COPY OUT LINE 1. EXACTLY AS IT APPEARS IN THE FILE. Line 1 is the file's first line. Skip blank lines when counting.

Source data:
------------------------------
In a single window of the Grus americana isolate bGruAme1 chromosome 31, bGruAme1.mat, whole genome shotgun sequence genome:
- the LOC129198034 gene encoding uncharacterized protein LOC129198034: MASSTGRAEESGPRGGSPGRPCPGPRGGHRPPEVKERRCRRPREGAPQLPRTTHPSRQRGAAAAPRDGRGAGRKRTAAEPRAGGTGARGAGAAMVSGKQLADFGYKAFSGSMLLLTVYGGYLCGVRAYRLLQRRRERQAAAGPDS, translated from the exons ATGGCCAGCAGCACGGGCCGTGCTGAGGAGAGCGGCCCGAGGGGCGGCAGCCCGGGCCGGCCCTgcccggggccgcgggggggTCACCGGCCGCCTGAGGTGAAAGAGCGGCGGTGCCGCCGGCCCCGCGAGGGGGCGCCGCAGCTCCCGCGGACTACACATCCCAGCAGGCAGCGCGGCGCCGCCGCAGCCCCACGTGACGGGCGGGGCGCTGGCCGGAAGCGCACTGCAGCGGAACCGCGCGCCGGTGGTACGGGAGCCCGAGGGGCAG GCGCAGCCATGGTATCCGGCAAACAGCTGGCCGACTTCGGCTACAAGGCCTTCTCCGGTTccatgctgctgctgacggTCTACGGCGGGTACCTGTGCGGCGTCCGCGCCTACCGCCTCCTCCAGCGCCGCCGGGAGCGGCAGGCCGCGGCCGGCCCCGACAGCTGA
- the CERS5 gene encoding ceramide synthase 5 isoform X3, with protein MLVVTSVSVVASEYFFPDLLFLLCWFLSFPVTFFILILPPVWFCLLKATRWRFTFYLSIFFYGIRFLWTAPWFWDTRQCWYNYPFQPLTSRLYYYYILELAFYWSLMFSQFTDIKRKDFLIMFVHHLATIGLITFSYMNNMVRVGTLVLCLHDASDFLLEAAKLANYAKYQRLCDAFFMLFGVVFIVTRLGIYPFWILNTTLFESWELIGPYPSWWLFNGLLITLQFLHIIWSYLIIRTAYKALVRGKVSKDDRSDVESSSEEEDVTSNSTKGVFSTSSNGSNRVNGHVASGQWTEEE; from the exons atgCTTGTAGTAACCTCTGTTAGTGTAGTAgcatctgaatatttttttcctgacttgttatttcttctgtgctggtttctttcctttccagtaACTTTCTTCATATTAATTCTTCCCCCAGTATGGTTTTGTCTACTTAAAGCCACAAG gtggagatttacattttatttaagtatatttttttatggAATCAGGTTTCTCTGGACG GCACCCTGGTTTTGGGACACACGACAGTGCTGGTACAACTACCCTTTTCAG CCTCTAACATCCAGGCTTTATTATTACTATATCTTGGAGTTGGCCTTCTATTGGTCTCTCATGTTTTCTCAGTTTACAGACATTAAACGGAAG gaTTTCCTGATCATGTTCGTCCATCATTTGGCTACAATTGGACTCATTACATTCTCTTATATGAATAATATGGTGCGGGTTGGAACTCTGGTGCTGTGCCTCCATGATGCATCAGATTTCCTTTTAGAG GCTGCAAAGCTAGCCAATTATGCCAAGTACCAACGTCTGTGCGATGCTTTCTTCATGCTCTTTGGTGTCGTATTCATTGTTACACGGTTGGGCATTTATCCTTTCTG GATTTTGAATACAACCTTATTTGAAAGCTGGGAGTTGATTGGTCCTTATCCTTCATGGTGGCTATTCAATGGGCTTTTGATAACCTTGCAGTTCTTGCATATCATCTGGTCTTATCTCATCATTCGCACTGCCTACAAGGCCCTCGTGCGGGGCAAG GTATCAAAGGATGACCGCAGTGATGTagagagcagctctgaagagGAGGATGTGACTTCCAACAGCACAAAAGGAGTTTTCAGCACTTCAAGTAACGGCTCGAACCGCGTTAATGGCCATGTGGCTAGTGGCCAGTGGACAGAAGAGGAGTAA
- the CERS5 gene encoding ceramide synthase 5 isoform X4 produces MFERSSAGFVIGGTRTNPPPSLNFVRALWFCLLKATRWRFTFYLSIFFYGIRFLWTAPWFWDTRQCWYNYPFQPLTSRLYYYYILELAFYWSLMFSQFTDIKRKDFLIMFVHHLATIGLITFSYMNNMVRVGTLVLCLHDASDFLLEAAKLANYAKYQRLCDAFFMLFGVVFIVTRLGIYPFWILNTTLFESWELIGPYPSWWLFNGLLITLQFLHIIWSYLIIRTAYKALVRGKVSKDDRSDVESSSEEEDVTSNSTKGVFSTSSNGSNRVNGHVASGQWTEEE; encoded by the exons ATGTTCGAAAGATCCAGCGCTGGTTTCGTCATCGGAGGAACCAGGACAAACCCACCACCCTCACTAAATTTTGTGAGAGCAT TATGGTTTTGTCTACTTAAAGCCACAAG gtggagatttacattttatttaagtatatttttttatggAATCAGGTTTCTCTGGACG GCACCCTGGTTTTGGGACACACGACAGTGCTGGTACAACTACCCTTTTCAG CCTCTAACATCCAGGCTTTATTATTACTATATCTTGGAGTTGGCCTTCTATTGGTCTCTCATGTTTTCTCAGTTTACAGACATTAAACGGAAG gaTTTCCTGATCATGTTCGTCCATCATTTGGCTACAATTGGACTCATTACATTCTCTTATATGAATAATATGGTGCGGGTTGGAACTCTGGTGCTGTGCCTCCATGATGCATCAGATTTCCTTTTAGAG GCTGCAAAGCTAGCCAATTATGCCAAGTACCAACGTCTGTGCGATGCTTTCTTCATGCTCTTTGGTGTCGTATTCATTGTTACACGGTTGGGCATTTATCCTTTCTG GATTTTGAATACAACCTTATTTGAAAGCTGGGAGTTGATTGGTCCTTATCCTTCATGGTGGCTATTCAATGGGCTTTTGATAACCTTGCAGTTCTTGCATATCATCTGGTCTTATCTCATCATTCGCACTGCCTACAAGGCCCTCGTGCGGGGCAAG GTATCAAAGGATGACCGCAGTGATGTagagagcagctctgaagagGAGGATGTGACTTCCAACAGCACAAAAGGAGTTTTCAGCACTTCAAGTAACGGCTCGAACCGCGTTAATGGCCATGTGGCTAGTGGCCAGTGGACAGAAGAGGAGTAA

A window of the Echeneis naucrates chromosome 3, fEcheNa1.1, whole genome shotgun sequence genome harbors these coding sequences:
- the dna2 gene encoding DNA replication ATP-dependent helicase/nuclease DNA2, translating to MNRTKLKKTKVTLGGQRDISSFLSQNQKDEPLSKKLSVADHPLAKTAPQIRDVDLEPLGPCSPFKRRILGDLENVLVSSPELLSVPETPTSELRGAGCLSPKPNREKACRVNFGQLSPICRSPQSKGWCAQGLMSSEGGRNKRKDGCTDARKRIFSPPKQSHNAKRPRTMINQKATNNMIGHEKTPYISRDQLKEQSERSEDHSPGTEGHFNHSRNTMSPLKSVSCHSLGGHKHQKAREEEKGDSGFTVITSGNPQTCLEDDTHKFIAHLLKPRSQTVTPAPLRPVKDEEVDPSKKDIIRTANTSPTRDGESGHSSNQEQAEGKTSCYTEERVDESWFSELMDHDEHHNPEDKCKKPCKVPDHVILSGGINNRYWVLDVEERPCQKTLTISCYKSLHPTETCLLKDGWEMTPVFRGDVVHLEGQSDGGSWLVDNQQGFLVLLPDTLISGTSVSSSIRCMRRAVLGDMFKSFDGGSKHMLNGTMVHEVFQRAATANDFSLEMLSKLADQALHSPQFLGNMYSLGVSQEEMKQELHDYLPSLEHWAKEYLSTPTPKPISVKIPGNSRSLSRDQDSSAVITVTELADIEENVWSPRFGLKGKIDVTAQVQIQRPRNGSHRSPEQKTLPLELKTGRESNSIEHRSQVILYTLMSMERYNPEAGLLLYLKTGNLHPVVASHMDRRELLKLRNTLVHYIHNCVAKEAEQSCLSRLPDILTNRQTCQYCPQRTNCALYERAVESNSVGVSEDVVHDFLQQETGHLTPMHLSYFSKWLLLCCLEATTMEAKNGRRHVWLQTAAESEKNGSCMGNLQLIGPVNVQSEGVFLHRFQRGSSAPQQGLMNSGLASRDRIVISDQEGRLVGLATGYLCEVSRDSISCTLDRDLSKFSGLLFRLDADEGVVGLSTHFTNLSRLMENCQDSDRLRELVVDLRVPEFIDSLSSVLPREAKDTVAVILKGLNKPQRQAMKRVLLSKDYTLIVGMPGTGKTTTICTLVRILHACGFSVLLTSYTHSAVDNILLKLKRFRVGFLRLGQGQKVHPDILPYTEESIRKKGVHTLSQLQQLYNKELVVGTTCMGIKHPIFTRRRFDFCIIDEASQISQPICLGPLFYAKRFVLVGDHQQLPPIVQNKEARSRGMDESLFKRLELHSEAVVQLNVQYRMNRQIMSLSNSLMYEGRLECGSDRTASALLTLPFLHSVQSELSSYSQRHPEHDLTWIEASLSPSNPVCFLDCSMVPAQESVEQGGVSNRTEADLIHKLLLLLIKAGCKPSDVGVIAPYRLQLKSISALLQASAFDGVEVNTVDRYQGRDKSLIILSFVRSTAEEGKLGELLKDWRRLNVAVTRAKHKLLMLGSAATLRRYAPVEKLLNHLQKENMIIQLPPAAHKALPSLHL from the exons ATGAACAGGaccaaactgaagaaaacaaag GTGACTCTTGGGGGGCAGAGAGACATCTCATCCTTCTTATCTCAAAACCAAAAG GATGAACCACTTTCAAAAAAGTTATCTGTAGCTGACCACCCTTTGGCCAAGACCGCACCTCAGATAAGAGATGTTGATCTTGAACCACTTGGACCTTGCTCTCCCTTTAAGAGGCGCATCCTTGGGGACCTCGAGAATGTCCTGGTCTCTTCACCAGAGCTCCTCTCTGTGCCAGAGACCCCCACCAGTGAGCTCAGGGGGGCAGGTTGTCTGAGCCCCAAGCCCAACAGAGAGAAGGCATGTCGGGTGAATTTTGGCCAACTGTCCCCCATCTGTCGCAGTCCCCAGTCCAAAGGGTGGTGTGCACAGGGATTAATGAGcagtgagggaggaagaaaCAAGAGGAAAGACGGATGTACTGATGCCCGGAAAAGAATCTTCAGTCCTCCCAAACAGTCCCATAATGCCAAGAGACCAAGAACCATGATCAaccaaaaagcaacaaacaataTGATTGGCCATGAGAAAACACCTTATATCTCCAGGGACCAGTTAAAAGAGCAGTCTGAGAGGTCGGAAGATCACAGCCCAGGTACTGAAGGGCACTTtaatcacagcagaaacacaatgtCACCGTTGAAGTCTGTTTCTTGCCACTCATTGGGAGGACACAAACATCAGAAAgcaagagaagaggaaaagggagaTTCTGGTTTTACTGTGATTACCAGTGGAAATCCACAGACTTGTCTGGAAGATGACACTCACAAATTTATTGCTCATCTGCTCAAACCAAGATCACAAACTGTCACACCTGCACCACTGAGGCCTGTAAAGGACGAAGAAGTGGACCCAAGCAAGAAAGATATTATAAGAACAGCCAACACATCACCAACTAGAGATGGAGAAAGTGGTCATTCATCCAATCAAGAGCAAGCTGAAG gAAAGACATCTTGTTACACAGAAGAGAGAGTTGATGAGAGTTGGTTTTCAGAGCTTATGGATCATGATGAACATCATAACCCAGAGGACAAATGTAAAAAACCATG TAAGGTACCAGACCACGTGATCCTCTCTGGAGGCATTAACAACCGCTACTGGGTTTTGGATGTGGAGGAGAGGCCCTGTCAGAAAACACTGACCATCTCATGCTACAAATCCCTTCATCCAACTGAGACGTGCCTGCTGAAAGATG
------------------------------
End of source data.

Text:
In a single window of the Grus americana isolate bGruAme1 chromosome 31, bGruAme1.mat, whole genome shotgun sequence genome: